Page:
Mobile App For Public Transit


The Project

In 2017, I started a project during my UX course at HackerYou to solve harassment issues and discourtesy in the public transit system in Toronto. I learned that many cities repeated the same mistakes – creating reporting apps that just made the problem even worse.

Most harassment issues were dealt with by commuters from the same ride. The design solution needed to encourage the shift of a negative mindset by enabling people to help each other instead. My initial prototype was selected as one of the course's top projects at HackerYou's Demo Night.


Discovery Phase

I found in my initial research that the discourtesy was one of the top complaints. After posting on Reddit, many commuters defended drivers' attitudes as they are faced with daily challenges, all while attempting to pay attention to Toronto’s hectic traffic.

On the passenger's side, the daily stress from work combined with packed a commute, created the perfect storm for negative emotions to arise.

TTC Car in Snow


I went to a streetcar stop near the busy intersection of Spadina and Queen Street. The initial reaction of people I approached was hostile.

This confirmed some of the insights I uncovered on Reddit, stating that the reason TTC drivers were rude was that passengers were being rude to them first started creating some hypothesis:

• Harassment initiated by drivers is rare, and most of them are caused by passengers against other passengers or drivers

• Rudeness from drivers is usually motivated by passenger infraction or hostile behavior towards them

• A negative and stressful environment creates a negative feedback loop


In 2017, the TTC was repurposing a reporting app based on the failed proprietary app Elerts. Used in different US cities, it failed to generate user adoption.  It allowed users to send photos and messages to the transit police but the police would not arrive in time.

Commuters were also using the app in a way that encouraged racial profiling/discrimination by submitting false reports.


Conducted in Stockholm, cameras that could read car plates and calculate speed rates were placed on a street. If the camera caught a particular car traveling below speed limit they would be automatically inserted into a lottery draw.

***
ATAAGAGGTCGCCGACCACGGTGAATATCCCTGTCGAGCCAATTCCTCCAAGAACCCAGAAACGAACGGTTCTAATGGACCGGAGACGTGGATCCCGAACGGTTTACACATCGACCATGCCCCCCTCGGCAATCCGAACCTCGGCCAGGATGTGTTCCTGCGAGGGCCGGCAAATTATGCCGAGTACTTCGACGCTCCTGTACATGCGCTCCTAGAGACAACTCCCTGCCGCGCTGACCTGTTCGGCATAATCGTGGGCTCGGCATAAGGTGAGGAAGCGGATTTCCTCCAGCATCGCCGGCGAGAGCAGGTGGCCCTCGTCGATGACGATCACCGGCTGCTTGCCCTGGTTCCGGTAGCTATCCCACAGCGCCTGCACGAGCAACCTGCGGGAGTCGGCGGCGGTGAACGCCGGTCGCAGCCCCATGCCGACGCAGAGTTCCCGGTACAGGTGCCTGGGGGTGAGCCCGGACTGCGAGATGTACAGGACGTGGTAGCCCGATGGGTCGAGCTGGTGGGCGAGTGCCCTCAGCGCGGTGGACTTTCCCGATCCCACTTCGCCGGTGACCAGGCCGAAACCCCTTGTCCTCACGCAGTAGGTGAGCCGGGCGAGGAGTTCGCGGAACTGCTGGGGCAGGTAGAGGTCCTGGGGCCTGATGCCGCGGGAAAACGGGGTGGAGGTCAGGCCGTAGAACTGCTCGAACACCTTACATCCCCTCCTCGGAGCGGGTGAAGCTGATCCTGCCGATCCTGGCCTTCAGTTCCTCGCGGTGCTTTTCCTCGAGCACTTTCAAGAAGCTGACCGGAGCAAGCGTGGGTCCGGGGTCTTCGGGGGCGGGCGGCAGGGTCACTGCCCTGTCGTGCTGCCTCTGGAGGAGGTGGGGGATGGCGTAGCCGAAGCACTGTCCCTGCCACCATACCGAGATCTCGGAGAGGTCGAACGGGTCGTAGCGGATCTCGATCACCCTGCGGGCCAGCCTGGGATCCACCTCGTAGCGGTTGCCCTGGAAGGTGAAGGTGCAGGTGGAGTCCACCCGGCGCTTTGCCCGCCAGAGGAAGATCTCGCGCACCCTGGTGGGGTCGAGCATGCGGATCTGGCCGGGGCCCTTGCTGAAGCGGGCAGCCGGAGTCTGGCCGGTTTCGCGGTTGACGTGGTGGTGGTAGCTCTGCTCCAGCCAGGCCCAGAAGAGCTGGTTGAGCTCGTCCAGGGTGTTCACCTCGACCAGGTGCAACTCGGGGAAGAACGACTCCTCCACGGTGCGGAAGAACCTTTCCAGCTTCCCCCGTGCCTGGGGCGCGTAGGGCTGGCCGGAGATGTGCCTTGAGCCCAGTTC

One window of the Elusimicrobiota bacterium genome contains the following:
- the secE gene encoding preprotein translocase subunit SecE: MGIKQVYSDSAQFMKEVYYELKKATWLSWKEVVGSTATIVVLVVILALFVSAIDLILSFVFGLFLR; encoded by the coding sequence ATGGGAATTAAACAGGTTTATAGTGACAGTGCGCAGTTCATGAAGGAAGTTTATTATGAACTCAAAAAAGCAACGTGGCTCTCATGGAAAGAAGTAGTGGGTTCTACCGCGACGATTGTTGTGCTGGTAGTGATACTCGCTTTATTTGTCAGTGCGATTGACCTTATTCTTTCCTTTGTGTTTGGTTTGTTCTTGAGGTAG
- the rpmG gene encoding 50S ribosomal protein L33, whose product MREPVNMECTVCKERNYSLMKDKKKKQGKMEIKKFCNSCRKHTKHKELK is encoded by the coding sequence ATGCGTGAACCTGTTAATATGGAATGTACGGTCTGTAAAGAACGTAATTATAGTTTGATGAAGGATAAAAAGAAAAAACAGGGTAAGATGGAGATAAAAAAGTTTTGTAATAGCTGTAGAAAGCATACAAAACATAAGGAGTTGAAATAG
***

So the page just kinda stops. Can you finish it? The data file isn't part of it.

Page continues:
The money was pulled from others who surpassed the limit. The experiment was a success and resulted in a 22% reduction in average speed. The experiment was a great inspiration for positive reinforcement to be used on Commuto.

Camera Lottery Experiment in Stockholm, Sweden


I discovered that most cases of harassment were solved by other passengers moving the harassed person away from the aggressor. This discovery led me to read about the new field of positive psychology.

I framed the design problem as: "How might we improve passenger relations by using positivity and encourage people to help each other?" I realized that what I really needed to impact was the negative mindset, enabling a shift to positive.


Research Phase

I printed out some surveys and engaged with people on the street to ask them to fill out forms. I also recruited Reddit users and others students from HackerYou to ensure I had a more diverse population. A summary of findings:

• It's Not Reported
Most people do not report a harassment problem to the TTC because they either never experienced it or think there will be no followup.

• Positivity Might Work
Respondents liked the idea of using positive reinforcement to reward good behavior for drivers and passengers.

• Harrassment is contained
Harassment originate from marginalized populations, such as people with mental illness, or addicts, it is not common among common passengers.

Typical TTC Commuter is female, 25 to 55 years old & high income


Anna Zheng, Passenger

Busy female in her mid 30s who works in PR and commutes daily via TTC. Her goal is to arrive at work in time. Feels that TTC is too packed

Tony Bufalino, TTC Driver

Assertive male in his mid 40s. Experiences  lack of cooperation. Needs to focus on traffic threats. His goal is to keep to his schedule and accidents


Design Phase

When a driver says "good morning" give him a high-five. When someone saves you from harassment or offers you a place to sit, thank the person.

It works through a points-based gamification system in which, by accumulating laughs, high-fives, any user of the app can unlock achievement titles. Points can also be redeemed through sponsors.

Reward good
List drivers &
Send request
for help
Locate yourself within a transit line
Second prototype using iOS custom style
New goals

Iteration Phase

I started doing a walkthrough of the app by doing phone interviews with Reddit users. Despite having supposedly validated my hypothesis, the app was just not good enough to develop user adoption.

To be habit forming I needed more features that were not distracting but also useful. A major concern was privacy and how to reduce possible stalkers.

Find nearest
car stop
AR map to display distress signals
Choose Avatars
(for privacy)
Tap to pay
with Presto

The Outcome

My prototype was selected as one of the course's top projects and was presented at the HackerYou's Demo Night.



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